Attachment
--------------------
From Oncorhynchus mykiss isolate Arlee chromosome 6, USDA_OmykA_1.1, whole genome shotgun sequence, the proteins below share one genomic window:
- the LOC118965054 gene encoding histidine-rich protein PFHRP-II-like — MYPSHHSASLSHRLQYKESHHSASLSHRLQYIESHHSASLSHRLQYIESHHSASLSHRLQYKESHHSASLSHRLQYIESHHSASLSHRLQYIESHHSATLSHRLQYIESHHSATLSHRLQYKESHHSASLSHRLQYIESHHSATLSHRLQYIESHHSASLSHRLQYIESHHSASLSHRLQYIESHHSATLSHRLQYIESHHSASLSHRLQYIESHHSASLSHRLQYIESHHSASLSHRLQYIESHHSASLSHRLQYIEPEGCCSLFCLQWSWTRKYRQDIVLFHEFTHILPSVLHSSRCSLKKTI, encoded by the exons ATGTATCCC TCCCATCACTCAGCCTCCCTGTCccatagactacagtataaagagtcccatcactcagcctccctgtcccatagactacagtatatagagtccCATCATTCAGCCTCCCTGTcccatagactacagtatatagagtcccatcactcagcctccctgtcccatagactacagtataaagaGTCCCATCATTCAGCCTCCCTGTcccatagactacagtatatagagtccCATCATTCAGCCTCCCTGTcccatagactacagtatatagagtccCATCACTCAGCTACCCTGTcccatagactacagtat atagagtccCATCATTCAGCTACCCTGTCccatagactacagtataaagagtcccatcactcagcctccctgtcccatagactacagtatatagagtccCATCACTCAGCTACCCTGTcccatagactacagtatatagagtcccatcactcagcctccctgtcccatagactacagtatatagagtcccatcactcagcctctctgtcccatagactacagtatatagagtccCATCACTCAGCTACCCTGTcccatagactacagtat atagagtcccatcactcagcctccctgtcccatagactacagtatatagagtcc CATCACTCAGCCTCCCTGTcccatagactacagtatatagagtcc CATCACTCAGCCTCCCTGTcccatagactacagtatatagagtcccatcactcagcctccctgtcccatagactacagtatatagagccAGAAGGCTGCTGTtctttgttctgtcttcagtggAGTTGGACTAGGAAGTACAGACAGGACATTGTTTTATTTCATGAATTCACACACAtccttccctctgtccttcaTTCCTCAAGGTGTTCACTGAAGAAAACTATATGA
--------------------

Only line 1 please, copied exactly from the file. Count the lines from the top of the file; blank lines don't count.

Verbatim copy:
From Oncorhynchus mykiss isolate Arlee chromosome 6, USDA_OmykA_1.1, whole genome shotgun sequence, the proteins below share one genomic window: